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Re: [xml-dev] Caution using XML Schema backward- or forward-compatibilityas a versioning strategy for data exchange

Fraser Goffin writes:

> yes I agree that structural validation is important, and I 
> further agree that the various checks that are made on the data
> are cummulative and go to the heart of data integrity.

I think there are some further nuances worth setting out.  In most of this 
discussion, there has been an implicit assumption that the schema 
validation languages are not Turing Complete [1].  For those unfamiliar 
with the term, what I mean is that languages like XSD or RelaxNG aren't 
powerful enough to compute all the things you can with languages like C, 
Java, or Cobol.  For example, you can't compute all the prime numbers  in 
XSD or RelaxNG, so you can't in practice write a schema type that would 
validate only prime integers as the content of some element.  If your 
schema language was, say, Java then you could write a schema to make sure 
that your XML element contained a prime number, and for a mathematician 
that would be a very sensible check to attempt.  There are, of course, 
good reasons for not using Turing Complete languages as our main schema 
languages.  One obvious one is that programs in Turing complete languages 
don't necessarily execute in bounded time.  You can always check an XML 
instance against and XSD or RelaxNG schema in bounded time, and usually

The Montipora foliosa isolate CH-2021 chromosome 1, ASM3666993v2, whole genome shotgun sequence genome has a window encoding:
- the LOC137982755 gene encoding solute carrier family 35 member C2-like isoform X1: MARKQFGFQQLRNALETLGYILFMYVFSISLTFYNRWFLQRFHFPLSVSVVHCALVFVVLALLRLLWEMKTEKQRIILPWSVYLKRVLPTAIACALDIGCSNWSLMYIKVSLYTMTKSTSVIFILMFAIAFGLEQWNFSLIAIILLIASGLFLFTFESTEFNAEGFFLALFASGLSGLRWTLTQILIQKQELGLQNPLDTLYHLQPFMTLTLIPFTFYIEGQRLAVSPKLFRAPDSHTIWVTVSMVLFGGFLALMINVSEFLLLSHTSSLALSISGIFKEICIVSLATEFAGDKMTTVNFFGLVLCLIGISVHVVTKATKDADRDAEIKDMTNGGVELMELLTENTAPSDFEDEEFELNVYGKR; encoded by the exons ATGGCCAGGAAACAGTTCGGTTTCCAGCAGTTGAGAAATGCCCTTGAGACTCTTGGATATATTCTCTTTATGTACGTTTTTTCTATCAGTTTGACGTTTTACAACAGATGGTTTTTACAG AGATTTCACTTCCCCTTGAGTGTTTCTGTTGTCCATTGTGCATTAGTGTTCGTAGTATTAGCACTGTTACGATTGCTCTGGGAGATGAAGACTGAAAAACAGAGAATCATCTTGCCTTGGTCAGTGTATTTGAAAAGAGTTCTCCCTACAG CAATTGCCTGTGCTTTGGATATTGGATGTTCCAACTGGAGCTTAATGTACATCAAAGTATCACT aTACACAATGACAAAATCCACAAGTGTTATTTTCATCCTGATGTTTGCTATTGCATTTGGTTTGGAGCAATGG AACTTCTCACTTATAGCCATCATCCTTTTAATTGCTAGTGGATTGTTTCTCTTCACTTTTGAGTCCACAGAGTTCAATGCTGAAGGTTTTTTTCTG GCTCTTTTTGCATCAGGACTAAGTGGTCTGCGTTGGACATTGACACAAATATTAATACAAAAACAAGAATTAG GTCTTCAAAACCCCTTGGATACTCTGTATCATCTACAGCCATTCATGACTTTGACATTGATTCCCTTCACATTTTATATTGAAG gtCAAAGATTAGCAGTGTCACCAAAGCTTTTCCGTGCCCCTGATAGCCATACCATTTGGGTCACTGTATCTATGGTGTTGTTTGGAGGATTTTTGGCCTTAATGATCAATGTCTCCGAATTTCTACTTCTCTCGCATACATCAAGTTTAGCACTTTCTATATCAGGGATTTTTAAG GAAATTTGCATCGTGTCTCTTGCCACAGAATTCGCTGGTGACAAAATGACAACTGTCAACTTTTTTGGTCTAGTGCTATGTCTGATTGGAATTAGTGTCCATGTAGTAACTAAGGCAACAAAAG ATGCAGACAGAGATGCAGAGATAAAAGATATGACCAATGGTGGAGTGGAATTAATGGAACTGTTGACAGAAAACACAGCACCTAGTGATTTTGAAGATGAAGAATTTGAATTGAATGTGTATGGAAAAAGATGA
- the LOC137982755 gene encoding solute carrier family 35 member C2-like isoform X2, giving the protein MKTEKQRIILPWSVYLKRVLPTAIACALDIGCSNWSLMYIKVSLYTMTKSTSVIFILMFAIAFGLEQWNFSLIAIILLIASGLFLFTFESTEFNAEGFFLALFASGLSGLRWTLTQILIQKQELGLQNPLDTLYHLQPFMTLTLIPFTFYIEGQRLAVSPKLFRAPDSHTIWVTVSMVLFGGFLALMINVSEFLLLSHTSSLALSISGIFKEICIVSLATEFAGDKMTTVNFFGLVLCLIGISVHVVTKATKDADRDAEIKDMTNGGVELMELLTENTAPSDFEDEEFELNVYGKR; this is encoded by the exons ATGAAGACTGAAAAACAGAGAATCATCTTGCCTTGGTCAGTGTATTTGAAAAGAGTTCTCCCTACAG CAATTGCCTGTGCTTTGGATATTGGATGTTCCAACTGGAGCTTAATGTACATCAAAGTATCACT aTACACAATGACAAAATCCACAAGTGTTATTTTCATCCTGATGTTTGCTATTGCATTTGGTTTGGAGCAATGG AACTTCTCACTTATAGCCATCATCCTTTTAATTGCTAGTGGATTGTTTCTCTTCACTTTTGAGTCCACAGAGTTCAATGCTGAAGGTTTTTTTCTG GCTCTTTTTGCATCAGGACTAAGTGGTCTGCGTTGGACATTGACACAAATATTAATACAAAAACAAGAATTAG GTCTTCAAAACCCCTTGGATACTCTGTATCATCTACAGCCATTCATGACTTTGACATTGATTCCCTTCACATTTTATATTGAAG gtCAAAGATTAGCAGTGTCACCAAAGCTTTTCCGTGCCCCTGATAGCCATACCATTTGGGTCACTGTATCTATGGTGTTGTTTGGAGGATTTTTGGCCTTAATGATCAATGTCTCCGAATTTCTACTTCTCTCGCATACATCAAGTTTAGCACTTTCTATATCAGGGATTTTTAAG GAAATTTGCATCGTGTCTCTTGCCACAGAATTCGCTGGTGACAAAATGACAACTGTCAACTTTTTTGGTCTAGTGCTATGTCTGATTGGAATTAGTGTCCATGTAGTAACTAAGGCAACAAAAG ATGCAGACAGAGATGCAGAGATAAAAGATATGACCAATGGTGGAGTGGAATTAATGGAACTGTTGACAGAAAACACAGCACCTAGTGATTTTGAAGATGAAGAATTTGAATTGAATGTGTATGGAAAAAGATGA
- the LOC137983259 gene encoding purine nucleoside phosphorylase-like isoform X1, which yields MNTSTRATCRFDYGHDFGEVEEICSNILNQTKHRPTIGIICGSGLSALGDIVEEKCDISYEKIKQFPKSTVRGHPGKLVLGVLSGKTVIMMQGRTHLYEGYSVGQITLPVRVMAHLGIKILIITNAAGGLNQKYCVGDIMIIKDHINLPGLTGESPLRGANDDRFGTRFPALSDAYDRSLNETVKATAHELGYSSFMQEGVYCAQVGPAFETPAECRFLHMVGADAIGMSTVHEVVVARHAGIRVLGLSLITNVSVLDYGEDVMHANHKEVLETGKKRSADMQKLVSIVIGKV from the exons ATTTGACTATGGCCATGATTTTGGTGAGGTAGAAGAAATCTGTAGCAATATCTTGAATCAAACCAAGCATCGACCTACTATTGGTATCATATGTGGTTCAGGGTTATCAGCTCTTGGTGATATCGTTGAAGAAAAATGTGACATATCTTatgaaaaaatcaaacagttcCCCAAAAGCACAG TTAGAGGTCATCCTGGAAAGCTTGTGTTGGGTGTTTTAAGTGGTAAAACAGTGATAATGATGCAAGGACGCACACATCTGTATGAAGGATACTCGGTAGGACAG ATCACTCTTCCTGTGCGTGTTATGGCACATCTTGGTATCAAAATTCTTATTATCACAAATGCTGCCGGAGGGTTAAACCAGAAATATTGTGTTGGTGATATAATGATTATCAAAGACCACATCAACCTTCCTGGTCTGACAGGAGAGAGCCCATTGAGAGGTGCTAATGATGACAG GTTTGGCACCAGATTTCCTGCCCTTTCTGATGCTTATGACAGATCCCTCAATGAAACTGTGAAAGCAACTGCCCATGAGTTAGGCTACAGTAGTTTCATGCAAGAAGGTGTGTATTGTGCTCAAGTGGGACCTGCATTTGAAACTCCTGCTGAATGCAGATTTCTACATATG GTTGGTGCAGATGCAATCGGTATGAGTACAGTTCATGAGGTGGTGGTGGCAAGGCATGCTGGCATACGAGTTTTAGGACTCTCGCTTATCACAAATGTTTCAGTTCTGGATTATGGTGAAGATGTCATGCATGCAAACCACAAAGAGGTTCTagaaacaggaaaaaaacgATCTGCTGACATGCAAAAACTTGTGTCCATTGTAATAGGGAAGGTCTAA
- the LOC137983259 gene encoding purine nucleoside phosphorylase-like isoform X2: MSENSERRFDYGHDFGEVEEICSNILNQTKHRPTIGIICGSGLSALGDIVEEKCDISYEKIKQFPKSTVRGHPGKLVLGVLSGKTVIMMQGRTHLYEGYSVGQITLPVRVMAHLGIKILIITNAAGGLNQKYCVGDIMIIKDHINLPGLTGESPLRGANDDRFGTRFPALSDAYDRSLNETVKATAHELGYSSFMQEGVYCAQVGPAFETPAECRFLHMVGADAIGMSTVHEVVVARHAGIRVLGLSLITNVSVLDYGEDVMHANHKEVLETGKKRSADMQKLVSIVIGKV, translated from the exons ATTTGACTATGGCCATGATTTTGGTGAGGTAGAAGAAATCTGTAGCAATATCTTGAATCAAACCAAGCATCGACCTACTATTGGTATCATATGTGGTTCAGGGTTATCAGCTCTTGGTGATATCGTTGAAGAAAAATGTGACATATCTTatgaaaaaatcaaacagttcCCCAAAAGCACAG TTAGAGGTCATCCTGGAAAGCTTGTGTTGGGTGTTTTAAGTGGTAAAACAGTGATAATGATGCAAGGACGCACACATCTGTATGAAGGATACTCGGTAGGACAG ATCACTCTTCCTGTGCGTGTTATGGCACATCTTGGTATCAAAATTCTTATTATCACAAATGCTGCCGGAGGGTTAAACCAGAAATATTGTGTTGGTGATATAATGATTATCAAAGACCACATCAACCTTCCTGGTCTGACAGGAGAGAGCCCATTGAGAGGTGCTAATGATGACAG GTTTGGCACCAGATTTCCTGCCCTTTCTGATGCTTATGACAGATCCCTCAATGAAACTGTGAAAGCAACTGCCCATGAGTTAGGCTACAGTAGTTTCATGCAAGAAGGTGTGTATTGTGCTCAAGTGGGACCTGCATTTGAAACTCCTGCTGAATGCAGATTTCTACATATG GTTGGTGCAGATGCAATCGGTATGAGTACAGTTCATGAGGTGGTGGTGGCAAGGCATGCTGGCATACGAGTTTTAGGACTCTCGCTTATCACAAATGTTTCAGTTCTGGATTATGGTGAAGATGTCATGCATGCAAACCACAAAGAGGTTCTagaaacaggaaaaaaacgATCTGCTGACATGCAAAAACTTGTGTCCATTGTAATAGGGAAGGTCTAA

quite quickly.  Most of our schema languages also handle the simple cases, 
such as looking for a fixed sequence of elements, very easily. Incidently, 
all the Turing Complete languages like C and Java have the same 
computational power:  if you can compute prime numbers in one, you can do 
it in all the others.

Anyway, I'd say there are at least four shades of grey to consider:

* Content validation that can be implemented in your schema language (the 
element name is legal, and the content is an integer)
* Content validation that your schema language can't handle (the number is 
* Business validation (that looks like a credit card number, but our 
records show that the card was stolen, so it's not "valid" for use in a 
purchasing transaction)
* Semantic incompatibility (we used to use the field for an account 
number, but in Version 2 of the language it identifies a particular credit 

BTW: I know I've sent this link from time to time before, but if you're 
interested in the tradeoffs between using powerful vs. less powerful 
languages, Tim BL did a very nice analysis, and I helped him edit it as a 
TAG finding last year.  It's at [2]. 


[1] http://en.wikipedia.org/wiki/Turing_complete
[2] http://www.w3.org/2001/tag/doc/leastPower.html

Noah Mendelsohn 
IBM Corporation
One Rogers Street
Cambridge, MA 02142

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